The saddened eyes roamed a charred, burnt out woods; still smoldering from the forest fire, while thin smoke lingered in the stillness. They were wise old eyes, accentuating a deeply lined face, which belied the difficulty of the past ten years, since his wife, Fawn-that-Laughs, had passed away. Now, even the land where; Wankan Tehoa had played as a boy, had learned to hunt, and where he taught his own son to hunt; was as scarred as the old Indian's lonely heart.
Two years after Fawn's death, God had relieved the ache in his heart with a grandson. Billy was a bright boy, and mirrored his father, Tall Bear's handsome features. But a month ago, Bear had relocated his family an hour to the south, closer to his in-laws. Billy visited his grandfather every other weekend, yet the two weeks in between left a vacuum in Wankan's life. His empty days slipped by as he dawdled, withdrawn into memories of the past. Last week he'd languished by the river for ten hours straight, just recalling stories his father and grandfather had told of long ago.
He'd always cherished traipsing the old trails, sighting the natural denizens of the forest and woodlands. The verdant beauty offered a quaint solace for his mundane existence. Now however, his favorite path was barely distinguishable, as he made his way toward the river; communing with God and the land.
"It will grow back again."
"But my people, the Lakota, will not. Things will never be as they once were."
"Oh God, I don't understand... By the time the forest turns green again I might not be here to enjoy it. I don't mean to complain, and I thank you for Tall Bear and his wife Helen, and especially for little Billy. But I don't see them enough. I have nothing to offer anyone—just a useless old man."
A muffled sound halted his steps.
"Yip, yeowl, hymm." It was a whimpering, like a whining pup. He'd heard it before, coming from the dens of mother wolves.
Wankan swiveled his head around trying to locate the source, as again the high pitched whine sounded.
"hymm... hymm... yip."
Rounding a bend, the burnt and blackened body of a she wolf was found curled around the base of a large tree. The fire had trapped her—she was dead.
"Dead wolves don't whine."
Rolling the partially charred cadaver away from the tree, his eyes suddenly blazed with sparkles. A wolf pup tumbled out from where the mother had pinned him against the thick trunk. He was very much alive. She'd covered the little ball of fur with her body—giving her own life to protect her baby.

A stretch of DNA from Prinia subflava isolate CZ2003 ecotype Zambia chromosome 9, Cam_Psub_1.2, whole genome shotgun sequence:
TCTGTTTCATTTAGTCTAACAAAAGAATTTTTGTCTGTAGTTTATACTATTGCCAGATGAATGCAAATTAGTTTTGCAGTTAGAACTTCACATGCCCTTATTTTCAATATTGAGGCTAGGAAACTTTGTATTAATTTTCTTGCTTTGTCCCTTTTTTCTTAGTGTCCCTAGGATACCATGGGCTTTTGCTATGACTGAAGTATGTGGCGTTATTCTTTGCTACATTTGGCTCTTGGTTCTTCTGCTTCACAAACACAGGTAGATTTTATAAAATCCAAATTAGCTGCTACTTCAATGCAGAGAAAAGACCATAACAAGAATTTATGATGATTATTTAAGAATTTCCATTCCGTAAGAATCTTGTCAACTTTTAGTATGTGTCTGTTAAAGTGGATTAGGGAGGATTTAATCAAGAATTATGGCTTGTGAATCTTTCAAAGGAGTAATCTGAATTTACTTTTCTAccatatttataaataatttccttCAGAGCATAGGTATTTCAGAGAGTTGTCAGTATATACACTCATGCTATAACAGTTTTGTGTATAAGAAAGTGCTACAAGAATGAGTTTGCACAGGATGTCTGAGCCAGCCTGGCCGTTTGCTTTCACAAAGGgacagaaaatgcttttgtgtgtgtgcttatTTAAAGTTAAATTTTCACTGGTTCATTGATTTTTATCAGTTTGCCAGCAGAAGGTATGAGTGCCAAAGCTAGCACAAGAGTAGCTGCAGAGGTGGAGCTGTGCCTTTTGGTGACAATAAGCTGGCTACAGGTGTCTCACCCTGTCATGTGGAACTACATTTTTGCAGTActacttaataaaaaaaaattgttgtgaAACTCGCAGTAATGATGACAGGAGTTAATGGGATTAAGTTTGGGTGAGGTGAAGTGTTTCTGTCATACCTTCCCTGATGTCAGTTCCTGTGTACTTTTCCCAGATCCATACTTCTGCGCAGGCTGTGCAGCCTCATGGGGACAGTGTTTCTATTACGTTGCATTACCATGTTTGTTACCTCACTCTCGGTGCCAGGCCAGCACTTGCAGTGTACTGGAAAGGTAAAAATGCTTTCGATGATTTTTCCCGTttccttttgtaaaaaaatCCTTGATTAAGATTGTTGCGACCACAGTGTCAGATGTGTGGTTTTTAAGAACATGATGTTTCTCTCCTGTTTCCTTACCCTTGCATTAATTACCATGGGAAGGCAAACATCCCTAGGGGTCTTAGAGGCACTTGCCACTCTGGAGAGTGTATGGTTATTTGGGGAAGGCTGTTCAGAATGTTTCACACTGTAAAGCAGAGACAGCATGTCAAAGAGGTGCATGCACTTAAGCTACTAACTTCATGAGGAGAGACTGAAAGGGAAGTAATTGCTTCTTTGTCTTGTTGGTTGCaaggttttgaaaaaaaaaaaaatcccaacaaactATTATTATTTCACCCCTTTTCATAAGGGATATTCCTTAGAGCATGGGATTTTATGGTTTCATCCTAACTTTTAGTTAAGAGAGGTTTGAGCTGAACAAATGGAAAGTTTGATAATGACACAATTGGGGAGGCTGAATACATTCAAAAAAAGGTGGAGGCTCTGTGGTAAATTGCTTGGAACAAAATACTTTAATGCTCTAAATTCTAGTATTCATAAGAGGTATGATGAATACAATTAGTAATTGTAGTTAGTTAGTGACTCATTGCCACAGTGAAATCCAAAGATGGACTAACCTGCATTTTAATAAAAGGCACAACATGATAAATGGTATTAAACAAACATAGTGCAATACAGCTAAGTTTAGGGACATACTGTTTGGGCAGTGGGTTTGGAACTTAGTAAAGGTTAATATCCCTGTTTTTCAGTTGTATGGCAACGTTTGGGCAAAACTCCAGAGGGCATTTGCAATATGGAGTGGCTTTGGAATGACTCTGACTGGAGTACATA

Scooping up the fluffy youngster in his arms; he couldn't help but smile, while the pup whined a relieved greeting.
"A smoky little wolf cub!"
"Maybe I should call you Smokey... No—that's been used. I'll call you, Smoke Dog."
The helpless wolf's lively eyes gazed up into the face of his only hope for life, stirring a deep compassion in the old Indian.
"Looks like we need each other."
Over the six months since Smoke Dog had gone to live with Wankan, the bond of love and trust between the two had grown, and was quickly becoming legendary. The east side of the river was discovered to be untouched by the fire. And this is where Wankan, Billy and Smoke Dog now tromped the woods together.
Reclining under the shade of a shivering pine—Smoke Dog snuggled his head into Wankan's lap, mooning up at his best friend. Those big blue wolf eyes had a persuasive way of softening the old man's resolves. And Billy too had come to love the young wolf, which had been spared by a mother's love and an old man's loneliness.
Smoke Dog whined, pawing at the bag hanging at Wankan's side.
"You just ate two hours ago!"
Billy also whined. "I'm hungry too grandpa."
Grandpa chuckled, "I don't think there's enough food in this entire state to keep you two filled up. Well... You're both still sprouting... Looks like it's the whining wheel that gets the grease—let's eat."
The spark was quickly returning to Wankan Tehoa's life. And the adventures, which awaited him and Smoke and Billy too, would become stories told for generations. No one could have imagined how large Smoke would become, or the size of his legend.
The opinions expressed by authors may not necessarily reflect the opinion of FaithWriters.com.
Accept Jesus as Your Lord and Savior Right Now - CLICK HERE
JOIN US at FaithWriters for Free. Grow as a Writer and Spread the Gospel.